Actually that's quite hard.

Measuring how many hours they were present, that's easy.

Re:Measuring results (2, Insightful)

Anonymous Coward | about 2 years ago | (#41577499)

So what you're saying is that management has a real job to do, and that the managers need to have an actual clue about what they're doing?

Yeah, I can see how this doesn't work out very well in most companies.

Teams and goals (5, Insightful)

betterunixthanunix (980855) | about 2 years ago | (#41577545)

Why not just judge the team itself then, and let the immediate manager for that team decide who is valuable? A team will have goals that fit somewhere into the broader organizational goals; individuals on the team can advance those goals in different ways.

Let's say, as an example, that you have two programmers on a team, Alice and Bob. Alice writes large amounts of code, which has few bugs and which works consistently, and she is an expert in the languages and libraries that are used by the team. Bob is not great at writing code and does not have the language expertise that Alice has, but he is great at solving problems and figuring out what code needs to be written. If Bob is not around, Alice produces less because she is not as good at problem solving; if Alice is not around, Bob tries to write the code and does a terrible job. Can you really say that one of these employees is "better" or "more valuable" than the other? What about Catherine, the person who is a mediocre coder and a mediocre problem solver, but who is great at keeping the team's morale up and who can help motivate people to meet deadlines (but who is not officially in a management position, and who maybe lacks the qualifications when it comes to organizing budgets or making tough hiring or firing decisions)?

Re:Teams and goals (2)

chthon (580889) | about 2 years ago | (#41577595)

+1 Insightful

+a story everyone should read [leanessays.com] !

Re:Teams and goals (0)

Anonymous Coward | about 2 years ago | (#41577659)

Not sure I'd call it insightful. This is the situation with every team; different people always have different strengths and weaknesses. It's also one reason Agile rarely works the way the "experts" say it should (everyone is supposed to know all about the project and can pick up any task - just doesn't happen in real life).

Re:Measuring results (1)

Anonymous Coward | about 2 years ago | (#41577903)

It's just too haaard! Why can't I just judge on appearances and superficialities. It's soooo much easier. I didn't. Evoke a manager to do hard work!

Re:Measuring results (1)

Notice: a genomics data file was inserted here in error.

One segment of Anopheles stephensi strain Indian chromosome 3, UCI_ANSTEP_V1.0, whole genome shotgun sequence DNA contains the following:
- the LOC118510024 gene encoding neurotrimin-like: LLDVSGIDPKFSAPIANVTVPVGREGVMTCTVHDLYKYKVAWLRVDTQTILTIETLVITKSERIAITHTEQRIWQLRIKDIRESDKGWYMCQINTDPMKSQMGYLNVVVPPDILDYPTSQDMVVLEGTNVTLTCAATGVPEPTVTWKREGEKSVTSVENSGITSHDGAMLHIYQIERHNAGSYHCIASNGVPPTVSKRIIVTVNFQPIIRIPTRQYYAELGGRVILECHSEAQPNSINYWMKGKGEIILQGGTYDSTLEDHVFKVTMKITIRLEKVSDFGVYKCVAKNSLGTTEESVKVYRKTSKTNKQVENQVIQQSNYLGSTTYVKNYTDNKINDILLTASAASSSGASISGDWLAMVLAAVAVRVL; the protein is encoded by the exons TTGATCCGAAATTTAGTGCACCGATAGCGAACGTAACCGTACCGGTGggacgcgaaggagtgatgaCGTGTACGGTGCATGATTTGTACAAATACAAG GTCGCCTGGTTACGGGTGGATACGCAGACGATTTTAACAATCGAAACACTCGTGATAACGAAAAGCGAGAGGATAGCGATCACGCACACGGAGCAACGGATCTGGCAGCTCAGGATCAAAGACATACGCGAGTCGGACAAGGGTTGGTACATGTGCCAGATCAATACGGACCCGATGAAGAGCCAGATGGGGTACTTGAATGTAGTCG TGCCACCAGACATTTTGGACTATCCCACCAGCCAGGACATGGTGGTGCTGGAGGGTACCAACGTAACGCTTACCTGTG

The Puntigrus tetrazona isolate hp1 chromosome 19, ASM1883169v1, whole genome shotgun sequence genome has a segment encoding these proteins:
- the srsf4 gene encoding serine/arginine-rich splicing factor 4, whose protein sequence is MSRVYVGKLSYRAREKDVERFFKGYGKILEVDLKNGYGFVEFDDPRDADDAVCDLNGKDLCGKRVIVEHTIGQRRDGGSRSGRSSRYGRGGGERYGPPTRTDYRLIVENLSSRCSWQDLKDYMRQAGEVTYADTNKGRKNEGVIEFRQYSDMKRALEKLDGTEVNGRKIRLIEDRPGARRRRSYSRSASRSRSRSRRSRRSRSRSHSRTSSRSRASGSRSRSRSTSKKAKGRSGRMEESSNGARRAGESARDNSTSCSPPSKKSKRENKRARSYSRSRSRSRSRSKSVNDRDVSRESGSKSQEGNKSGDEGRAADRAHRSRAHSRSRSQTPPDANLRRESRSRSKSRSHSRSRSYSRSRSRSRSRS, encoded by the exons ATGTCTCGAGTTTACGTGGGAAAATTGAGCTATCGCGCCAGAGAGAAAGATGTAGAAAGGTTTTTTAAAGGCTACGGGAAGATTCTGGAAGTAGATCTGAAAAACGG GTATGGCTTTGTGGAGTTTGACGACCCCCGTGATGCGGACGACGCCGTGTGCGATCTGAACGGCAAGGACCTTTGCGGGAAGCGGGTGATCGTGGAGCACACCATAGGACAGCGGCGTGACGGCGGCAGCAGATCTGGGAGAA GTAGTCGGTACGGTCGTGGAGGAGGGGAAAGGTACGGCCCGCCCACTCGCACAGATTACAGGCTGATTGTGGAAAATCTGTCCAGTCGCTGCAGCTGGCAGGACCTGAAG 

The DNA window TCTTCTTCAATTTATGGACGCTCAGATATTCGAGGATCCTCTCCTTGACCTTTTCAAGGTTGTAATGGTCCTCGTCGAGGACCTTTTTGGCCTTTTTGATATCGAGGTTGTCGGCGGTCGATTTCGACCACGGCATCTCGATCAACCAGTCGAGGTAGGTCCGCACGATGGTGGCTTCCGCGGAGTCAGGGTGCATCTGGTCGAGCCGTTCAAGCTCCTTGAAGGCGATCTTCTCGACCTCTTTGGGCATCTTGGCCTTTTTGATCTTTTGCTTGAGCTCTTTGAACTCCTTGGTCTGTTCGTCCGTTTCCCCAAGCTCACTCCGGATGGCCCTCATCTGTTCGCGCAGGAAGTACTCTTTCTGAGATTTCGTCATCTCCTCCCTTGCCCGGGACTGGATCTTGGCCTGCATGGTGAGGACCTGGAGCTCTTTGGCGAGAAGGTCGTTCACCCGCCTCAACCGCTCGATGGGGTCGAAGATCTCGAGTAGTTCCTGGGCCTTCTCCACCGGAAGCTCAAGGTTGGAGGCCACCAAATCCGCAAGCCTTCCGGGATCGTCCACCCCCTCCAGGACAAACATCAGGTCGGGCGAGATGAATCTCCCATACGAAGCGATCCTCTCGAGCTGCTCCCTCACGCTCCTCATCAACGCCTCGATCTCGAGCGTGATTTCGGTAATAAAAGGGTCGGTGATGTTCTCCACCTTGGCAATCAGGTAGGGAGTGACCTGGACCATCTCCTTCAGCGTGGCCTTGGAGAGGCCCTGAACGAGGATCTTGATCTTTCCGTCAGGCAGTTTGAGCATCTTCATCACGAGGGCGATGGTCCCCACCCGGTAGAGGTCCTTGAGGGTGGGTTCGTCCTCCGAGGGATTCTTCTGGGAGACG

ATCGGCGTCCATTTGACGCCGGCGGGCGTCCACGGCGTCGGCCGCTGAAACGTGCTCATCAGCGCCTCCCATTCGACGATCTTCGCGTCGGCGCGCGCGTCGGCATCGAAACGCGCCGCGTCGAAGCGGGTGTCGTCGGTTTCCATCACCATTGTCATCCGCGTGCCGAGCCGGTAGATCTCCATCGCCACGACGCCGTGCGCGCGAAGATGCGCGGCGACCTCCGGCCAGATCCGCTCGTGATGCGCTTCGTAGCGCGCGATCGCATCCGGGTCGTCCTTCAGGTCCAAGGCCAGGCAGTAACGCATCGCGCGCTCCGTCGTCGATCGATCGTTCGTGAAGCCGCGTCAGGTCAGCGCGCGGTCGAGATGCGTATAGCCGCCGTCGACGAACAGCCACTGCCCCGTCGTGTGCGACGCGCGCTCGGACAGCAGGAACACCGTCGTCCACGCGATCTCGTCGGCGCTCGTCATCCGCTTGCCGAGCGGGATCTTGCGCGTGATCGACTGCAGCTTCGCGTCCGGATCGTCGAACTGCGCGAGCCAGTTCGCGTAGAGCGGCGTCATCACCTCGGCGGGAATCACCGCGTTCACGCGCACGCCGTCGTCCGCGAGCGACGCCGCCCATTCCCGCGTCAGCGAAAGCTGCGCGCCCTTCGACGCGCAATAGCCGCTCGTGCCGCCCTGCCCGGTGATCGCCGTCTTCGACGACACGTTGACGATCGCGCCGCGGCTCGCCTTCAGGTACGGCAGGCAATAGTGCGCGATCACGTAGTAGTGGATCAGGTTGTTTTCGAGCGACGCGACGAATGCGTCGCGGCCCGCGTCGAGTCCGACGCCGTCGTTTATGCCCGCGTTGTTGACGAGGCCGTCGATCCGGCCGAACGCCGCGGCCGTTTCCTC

thetoadwarrior (1268702) | about 2 years ago | (#41577911)

That may be the case but that doesn't mean we should just stick with a flawed method of judging people based on hours put in just because it can be hard to judge people based on results.

Re:Measuring results (1)

DoofusOfDeath (636671) | about 2 years ago | (#41577961)

That may be the case but that doesn't mean we should just stick with a flawed method of judging people based on hours put in just because it can be hard to judge people based on results.

Agreed. I think the best measure we've found is to have a manager who both is a seasoned software developer and is well-versed in the project on which the staff are working.

Re:Measuring results (1)

sjames (1099) | about 2 years ago | (#41578041)

Sure it is. That is supposedly why managers get the big bux. If they want to just phone it in by using metrics like staying late or lines of code, they should take a pay cut and surrender their MBA.

News at 11: (1)

Anonymous Coward | about 2 years ago | (#41577357)

You mean if you set clear goals and not force people to sit at their desks and pretend to work they'll be more productive? Tell me more. And tell my boss.

Re:News at 11: (-1)

Anonymous Coward | about 2 years ago | (#41577835)

FILM at 11. It's Film at 11. We've just had the news. Watch the Kentucky Fried Movie ffs.

Double edge-sword (2, Interesting)

Anonymous Coward | about 2 years ago | (#41577365)

While the author of the article seems to lean into this approach with the target of maybe working less hours, a results-based way of working can also have disadvantages: working more hours than the stipulated (to try to achieve visible results, or just better-looking results), burnout because of the latter, etc.

Coding is just what it is: knowledge discoverability. Sometimes you discover it very quickly, sometimes you don't find it. The only good management technique I know is: hire the best people, and then trust them. Don't measure neither hours nor results.

Re:Double edge-sword (2)

tooyoung (853621) | about 2 years ago | (#41577643)

You're certainly right, but managers still form a perception based on how much they see people working. Case in point - I tend to work a 8-5. Many of my coworkers used to work 9-6. No problem with that at all, except my manager fell into the 9-6 camp. From his point of view, I was the guy who always left first. I don't think it ever occurred to him that I was always at work an hour before everyone else, including him. I remember at one point him making a comment like "yeah, you do get more done than everyone else, but imagine if you put in the time that they did."

Re:Double edge-sword (1)

Stirling Newberry (848268) | about 2 years ago | (#41577757)

Yes at the Dilbert school of management they teach that there are no diminishing returns to hours, and that all employees arrive at most :30 before the manager.

One way to do this... (4, Funny)

edibobb (113989) | about 2 years ago | (#41577375)